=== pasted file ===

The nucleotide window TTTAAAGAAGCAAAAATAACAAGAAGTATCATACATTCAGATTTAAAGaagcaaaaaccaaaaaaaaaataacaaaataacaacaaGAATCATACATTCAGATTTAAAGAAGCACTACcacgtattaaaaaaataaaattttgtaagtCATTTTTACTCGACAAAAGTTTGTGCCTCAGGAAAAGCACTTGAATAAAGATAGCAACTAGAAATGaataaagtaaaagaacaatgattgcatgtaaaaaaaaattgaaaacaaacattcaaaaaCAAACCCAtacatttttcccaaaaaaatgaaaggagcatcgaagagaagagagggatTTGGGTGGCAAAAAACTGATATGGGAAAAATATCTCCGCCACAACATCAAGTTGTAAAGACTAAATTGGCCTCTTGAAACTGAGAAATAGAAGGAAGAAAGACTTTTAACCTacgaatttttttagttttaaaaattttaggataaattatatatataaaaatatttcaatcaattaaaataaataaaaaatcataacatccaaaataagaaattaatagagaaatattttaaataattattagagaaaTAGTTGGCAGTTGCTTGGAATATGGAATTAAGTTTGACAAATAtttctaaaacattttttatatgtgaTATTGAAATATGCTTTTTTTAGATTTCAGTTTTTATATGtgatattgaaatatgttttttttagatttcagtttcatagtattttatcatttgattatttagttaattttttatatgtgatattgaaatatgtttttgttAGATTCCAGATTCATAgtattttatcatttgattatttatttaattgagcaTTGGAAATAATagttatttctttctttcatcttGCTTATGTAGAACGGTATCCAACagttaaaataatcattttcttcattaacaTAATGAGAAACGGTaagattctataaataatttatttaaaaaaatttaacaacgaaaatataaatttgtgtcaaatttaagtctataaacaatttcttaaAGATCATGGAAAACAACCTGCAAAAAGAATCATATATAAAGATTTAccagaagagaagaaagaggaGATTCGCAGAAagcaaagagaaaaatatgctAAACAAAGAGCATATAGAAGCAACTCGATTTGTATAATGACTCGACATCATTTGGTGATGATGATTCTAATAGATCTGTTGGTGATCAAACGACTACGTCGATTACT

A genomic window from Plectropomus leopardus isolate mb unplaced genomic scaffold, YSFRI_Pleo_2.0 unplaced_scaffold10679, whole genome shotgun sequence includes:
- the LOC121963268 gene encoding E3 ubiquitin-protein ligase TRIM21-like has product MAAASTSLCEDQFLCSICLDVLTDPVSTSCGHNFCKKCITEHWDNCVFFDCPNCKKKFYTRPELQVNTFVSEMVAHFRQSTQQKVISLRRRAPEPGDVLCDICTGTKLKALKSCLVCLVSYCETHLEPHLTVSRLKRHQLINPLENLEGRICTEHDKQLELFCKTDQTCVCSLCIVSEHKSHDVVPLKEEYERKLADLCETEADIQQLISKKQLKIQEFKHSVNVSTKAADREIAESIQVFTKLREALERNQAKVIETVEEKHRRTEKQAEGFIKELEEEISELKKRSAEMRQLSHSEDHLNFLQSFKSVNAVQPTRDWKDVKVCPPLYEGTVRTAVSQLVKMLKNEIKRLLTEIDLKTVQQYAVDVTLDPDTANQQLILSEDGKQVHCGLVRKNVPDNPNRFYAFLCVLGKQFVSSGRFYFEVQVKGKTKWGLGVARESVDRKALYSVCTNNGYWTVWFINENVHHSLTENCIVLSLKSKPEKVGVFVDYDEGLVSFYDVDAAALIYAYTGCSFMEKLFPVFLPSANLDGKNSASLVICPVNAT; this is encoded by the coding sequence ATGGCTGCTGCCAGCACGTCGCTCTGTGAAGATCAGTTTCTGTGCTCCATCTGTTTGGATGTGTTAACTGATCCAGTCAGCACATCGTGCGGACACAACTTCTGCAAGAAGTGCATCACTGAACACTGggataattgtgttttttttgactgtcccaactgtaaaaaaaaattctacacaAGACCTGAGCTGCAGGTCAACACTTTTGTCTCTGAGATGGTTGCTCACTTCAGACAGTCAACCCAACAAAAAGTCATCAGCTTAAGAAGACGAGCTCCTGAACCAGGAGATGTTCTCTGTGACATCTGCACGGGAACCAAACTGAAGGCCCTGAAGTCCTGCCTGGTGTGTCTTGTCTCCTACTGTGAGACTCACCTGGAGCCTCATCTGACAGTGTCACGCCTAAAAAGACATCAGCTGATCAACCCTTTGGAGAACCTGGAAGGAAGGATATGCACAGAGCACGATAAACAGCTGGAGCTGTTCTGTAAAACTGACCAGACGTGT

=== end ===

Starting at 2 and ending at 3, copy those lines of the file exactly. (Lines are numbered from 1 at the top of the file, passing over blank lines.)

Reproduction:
A genomic window from Plectropomus leopardus isolate mb unplaced genomic scaffold, YSFRI_Pleo_2.0 unplaced_scaffold10679, whole genome shotgun sequence includes:
- the LOC121963268 gene encoding E3 ubiquitin-protein ligase TRIM21-like has product MAAASTSLCEDQFLCSICLDVLTDPVSTSCGHNFCKKCITEHWDNCVFFDCPNCKKKFYTRPELQVNTFVSEMVAHFRQSTQQKVISLRRRAPEPGDVLCDICTGTKLKALKSCLVCLVSYCETHLEPHLTVSRLKRHQLINPLENLEGRICTEHDKQLELFCKTDQTCVCSLCIVSEHKSHDVVPLKEEYERKLADLCETEADIQQLISKKQLKIQEFKHSVNVSTKAADREIAESIQVFTKLREALERNQAKVIETVEEKHRRTEKQAEGFIKELEEEISELKKRSAEMRQLSHSEDHLNFLQSFKSVNAVQPTRDWKDVKVCPPLYEGTVRTAVSQLVKMLKNEIKRLLTEIDLKTVQQYAVDVTLDPDTANQQLILSEDGKQVHCGLVRKNVPDNPNRFYAFLCVLGKQFVSSGRFYFEVQVKGKTKWGLGVARESVDRKALYSVCTNNGYWTVWFINENVHHSLTENCIVLSLKSKPEKVGVFVDYDEGLVSFYDVDAAALIYAYTGCSFMEKLFPVFLPSANLDGKNSASLVICPVNAT; this is encoded by the coding sequence ATGGCTGCTGCCAGCACGTCGCTCTGTGAAGATCAGTTTCTGTGCTCCATCTGTTTGGATGTGTTAACTGATCCAGTCAGCACATCGTGCGGACACAACTTCTGCAAGAAGTGCATCACTGAACACTGggataattgtgttttttttgactgtcccaactgtaaaaaaaaattctacacaAGACCTGAGCTGCAGGTCAACACTTTTGTCTCTGAGATGGTTGCTCACTTCAGACAGTCAACCCAACAAAAAGTCATCAGCTTAAGAAGACGAGCTCCTGAACCAGGAGATGTTCTCTGTGACATCTGCACGGGAACCAAACTGAAGGCCCTGAAGTCCTGCCTGGTGTGTCTTGTCTCCTACTGTGAGACTCACCTGGAGCCTCATCTGACAGTGTCACGCCTAAAAAGACATCAGCTGATCAACCCTTTGGAGAACCTGGAAGGAAGGATATGCACAGAGCACGATAAACAGCTGGAGCTGTTCTGTAAAACTGACCAGACGTGT